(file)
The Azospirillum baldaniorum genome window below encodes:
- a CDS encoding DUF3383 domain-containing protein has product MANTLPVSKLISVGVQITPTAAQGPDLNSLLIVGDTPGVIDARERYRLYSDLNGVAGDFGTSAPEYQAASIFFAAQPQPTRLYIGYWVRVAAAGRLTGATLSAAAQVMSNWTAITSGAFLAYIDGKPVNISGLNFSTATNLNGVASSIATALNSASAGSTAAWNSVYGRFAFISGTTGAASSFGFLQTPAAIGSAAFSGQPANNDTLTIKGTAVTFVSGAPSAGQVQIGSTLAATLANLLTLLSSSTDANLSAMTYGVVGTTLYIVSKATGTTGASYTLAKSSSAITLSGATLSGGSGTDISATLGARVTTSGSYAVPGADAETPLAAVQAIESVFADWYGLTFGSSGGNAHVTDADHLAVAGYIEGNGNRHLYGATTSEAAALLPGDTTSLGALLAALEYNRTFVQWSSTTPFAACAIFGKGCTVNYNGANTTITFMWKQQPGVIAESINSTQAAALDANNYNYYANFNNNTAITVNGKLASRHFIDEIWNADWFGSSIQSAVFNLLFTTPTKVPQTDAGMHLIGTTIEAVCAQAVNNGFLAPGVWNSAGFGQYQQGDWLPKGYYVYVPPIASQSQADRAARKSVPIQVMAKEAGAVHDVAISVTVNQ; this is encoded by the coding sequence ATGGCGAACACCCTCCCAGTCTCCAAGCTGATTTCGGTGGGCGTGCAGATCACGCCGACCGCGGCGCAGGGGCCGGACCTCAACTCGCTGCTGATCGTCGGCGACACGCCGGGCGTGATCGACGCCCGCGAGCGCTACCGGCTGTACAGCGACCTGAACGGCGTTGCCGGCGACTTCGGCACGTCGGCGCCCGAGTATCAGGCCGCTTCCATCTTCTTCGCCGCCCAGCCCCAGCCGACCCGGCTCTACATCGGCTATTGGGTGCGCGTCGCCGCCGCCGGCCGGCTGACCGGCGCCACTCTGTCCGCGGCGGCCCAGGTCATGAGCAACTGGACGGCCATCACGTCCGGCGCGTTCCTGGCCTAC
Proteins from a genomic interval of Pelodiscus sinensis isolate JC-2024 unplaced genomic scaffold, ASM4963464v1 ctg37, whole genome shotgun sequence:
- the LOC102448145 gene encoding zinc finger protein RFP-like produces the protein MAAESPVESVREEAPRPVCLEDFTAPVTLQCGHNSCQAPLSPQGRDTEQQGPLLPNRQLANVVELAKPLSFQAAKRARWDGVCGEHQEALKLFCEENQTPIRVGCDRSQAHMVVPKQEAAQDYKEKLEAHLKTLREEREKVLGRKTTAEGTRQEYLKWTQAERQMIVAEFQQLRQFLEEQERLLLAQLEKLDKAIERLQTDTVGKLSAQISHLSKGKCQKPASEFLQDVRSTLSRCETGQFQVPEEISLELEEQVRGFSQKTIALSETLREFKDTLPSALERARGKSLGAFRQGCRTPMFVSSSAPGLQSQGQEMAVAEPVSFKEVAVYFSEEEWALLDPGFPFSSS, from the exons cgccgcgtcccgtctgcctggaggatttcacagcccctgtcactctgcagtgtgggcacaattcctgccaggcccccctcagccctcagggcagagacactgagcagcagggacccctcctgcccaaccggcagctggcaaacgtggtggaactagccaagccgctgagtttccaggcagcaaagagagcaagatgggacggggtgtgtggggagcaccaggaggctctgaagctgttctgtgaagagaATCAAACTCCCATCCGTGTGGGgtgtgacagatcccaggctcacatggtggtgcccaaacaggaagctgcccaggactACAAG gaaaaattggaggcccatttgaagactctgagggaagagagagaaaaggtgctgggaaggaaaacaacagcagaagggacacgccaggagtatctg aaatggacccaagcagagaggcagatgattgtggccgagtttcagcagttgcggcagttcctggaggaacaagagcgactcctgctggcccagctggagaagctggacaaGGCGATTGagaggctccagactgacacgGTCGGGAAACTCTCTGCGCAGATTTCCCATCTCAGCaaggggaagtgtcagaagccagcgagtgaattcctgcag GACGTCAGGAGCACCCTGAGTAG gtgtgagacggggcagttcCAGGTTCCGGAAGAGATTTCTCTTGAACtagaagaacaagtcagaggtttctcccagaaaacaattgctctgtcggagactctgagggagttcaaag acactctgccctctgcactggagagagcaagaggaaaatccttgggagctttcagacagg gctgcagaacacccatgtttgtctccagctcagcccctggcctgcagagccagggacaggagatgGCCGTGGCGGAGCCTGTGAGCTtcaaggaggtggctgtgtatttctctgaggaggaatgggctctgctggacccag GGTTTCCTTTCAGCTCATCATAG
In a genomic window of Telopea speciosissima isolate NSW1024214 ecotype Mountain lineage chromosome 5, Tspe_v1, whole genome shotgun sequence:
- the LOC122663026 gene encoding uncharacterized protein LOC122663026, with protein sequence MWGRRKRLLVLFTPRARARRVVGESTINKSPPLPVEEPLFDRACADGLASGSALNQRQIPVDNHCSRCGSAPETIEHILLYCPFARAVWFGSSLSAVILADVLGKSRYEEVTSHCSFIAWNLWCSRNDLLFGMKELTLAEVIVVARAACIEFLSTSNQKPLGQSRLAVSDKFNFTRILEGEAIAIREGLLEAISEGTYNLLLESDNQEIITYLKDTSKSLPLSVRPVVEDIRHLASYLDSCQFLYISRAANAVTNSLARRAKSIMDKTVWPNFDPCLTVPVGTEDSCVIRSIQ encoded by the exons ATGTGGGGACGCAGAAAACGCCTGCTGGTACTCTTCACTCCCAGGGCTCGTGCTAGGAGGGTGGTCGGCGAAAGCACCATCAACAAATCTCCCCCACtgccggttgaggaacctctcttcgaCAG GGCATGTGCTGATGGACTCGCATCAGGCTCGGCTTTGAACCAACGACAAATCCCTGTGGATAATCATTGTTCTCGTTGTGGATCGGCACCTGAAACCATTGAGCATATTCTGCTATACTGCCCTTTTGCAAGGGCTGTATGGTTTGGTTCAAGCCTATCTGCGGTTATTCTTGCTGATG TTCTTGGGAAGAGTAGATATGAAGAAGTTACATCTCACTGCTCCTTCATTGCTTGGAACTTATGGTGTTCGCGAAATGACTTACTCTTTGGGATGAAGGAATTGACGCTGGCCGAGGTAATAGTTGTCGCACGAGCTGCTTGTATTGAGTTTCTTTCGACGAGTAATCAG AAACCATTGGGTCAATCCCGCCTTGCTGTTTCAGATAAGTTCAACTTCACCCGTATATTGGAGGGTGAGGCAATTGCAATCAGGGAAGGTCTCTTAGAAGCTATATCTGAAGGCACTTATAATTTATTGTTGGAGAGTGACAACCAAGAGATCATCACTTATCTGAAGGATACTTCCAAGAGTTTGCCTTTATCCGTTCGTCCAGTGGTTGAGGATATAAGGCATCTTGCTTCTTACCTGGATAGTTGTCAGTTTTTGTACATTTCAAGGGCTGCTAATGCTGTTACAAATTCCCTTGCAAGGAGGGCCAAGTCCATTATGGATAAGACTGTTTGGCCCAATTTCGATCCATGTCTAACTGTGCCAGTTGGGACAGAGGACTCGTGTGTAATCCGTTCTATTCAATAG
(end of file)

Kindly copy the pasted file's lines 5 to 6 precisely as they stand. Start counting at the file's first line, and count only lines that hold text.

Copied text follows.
In a genomic window of Telopea speciosissima isolate NSW1024214 ecotype Mountain lineage chromosome 5, Tspe_v1, whole genome shotgun sequence:
- the LOC122663026 gene encoding uncharacterized protein LOC122663026, with protein sequence MWGRRKRLLVLFTPRARARRVVGESTINKSPPLPVEEPLFDRACADGLASGSALNQRQIPVDNHCSRCGSAPETIEHILLYCPFARAVWFGSSLSAVILADVLGKSRYEEVTSHCSFIAWNLWCSRNDLLFGMKELTLAEVIVVARAACIEFLSTSNQKPLGQSRLAVSDKFNFTRILEGEAIAIREGLLEAISEGTYNLLLESDNQEIITYLKDTSKSLPLSVRPVVEDIRHLASYLDSCQFLYISRAANAVTNSLARRAKSIMDKTVWPNFDPCLTVPVGTEDSCVIRSIQ encoded by the exons ATGTGGGGACGCAGAAAACGCCTGCTGGTACTCTTCACTCCCAGGGCTCGTGCTAGGAGGGTGGTCGGCGAAAGCACCATCAACAAATCTCCCCCACtgccggttgaggaacctctcttcgaCAG GGCATGTGCTGATGGACTCGCATCAGGCTCGGCTTTGAACCAACGACAAATCCCTGTGGATAATCATTGTTCTCGTTGTGGATCGGCACCTGAAACCATTGAGCATATTCTGCTATACTGCCCTTTTGCAAGGGCTGTATGGTTTGGTTCAAGCCTATCTGCGGTTATTCTTGCTGATG TTCTTGGGAAGAGTAGATATGAAGAAGTTACATCTCACTGCTCCTTCATTGCTTGGAACTTATGGTGTTCGCGAAATGACTTACTCTTTGGGATGAAGGAATTGACGCTGGCCGAGGTAATAGTTGTCGCACGAGCTGCTTGTATTGAGTTTCTTTCGACGAGTAATCAG AAACCATTGGGTCAATCCCGCCTTGCTGTTTCAGATAAGTTCAACTTCACCCGTATATTGGAGGGTGAGGCAATTGCAATCAGGGAAGGTCTCTTAGAAGCTATATCTGAAGGCACTTATAATTTATTGTTGGAGAGTGACAACCAAGAGATCATCACTTATCTGAAGGATACTTCCAAGAGTTTGCCTTTATCCGTTCGTCCAGTGGTTGAGGATATAAGGCATCTTGCTTCTTACCTGGATAGTTGTCAGTTTTTGTACATTTCAAGGGCTGCTAATGCTGTTACAAATTCCCTTGCAAGGAGGGCCAAGTCCATTATGGATAAGACTGTTTGGCCCAATTTCGATCCATGTCTAACTGTGCCAGTTGGGACAGAGGACTCGTGTGTAATCCGTTCTATTCAATAG